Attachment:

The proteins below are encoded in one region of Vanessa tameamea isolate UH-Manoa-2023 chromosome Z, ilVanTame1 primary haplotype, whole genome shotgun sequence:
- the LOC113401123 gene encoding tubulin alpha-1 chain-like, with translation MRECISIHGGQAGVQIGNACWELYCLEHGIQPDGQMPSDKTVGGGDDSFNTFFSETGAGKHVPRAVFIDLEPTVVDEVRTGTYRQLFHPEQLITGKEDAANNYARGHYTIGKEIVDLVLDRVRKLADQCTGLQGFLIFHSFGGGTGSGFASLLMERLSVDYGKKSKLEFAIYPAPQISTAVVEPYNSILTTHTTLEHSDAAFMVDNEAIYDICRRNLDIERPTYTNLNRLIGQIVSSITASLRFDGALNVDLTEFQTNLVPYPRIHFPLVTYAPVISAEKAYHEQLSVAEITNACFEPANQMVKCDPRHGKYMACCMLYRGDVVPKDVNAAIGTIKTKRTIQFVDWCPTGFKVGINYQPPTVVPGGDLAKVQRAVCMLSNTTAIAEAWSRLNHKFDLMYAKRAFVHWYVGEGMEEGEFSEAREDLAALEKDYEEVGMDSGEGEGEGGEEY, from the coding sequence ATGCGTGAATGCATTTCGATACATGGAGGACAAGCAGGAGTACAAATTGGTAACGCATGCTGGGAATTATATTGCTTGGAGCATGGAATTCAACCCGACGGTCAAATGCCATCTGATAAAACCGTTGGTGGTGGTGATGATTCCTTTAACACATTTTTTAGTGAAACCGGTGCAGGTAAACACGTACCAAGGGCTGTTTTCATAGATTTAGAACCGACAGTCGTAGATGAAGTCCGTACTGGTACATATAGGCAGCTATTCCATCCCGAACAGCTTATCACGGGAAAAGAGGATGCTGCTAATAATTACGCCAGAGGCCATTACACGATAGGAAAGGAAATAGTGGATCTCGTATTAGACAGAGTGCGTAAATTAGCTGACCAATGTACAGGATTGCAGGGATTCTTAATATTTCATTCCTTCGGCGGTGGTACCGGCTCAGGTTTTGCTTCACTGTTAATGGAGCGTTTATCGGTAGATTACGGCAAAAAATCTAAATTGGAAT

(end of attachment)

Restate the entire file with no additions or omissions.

The proteins below are encoded in one region of Vanessa tameamea isolate UH-Manoa-2023 chromosome Z, ilVanTame1 primary haplotype, whole genome shotgun sequence:
- the LOC113401123 gene encoding tubulin alpha-1 chain-like, with translation MRECISIHGGQAGVQIGNACWELYCLEHGIQPDGQMPSDKTVGGGDDSFNTFFSETGAGKHVPRAVFIDLEPTVVDEVRTGTYRQLFHPEQLITGKEDAANNYARGHYTIGKEIVDLVLDRVRKLADQCTGLQGFLIFHSFGGGTGSGFASLLMERLSVDYGKKSKLEFAIYPAPQISTAVVEPYNSILTTHTTLEHSDAAFMVDNEAIYDICRRNLDIERPTYTNLNRLIGQIVSSITASLRFDGALNVDLTEFQTNLVPYPRIHFPLVTYAPVISAEKAYHEQLSVAEITNACFEPANQMVKCDPRHGKYMACCMLYRGDVVPKDVNAAIGTIKTKRTIQFVDWCPTGFKVGINYQPPTVVPGGDLAKVQRAVCMLSNTTAIAEAWSRLNHKFDLMYAKRAFVHWYVGEGMEEGEFSEAREDLAALEKDYEEVGMDSGEGEGEGGEEY, from the coding sequence ATGCGTGAATGCATTTCGATACATGGAGGACAAGCAGGAGTACAAATTGGTAACGCATGCTGGGAATTATATTGCTTGGAGCATGGAATTCAACCCGACGGTCAAATGCCATCTGATAAAACCGTTGGTGGTGGTGATGATTCCTTTAACACATTTTTTAGTGAAACCGGTGCAGGTAAACACGTACCAAGGGCTGTTTTCATAGATTTAGAACCGACAGTCGTAGATGAAGTCCGTACTGGTACATATAGGCAGCTATTCCATCCCGAACAGCTTATCACGGGAAAAGAGGATGCTGCTAATAATTACGCCAGAGGCCATTACACGATAGGAAAGGAAATAGTGGATCTCGTATTAGACAGAGTGCGTAAATTAGCTGACCAATGTACAGGATTGCAGGGATTCTTAATATTTCATTCCTTCGGCGGTGGTACCGGCTCAGGTTTTGCTTCACTGTTAATGGAGCGTTTATCGGTAGATTACGGCAAAAAATCTAAATTGGAAT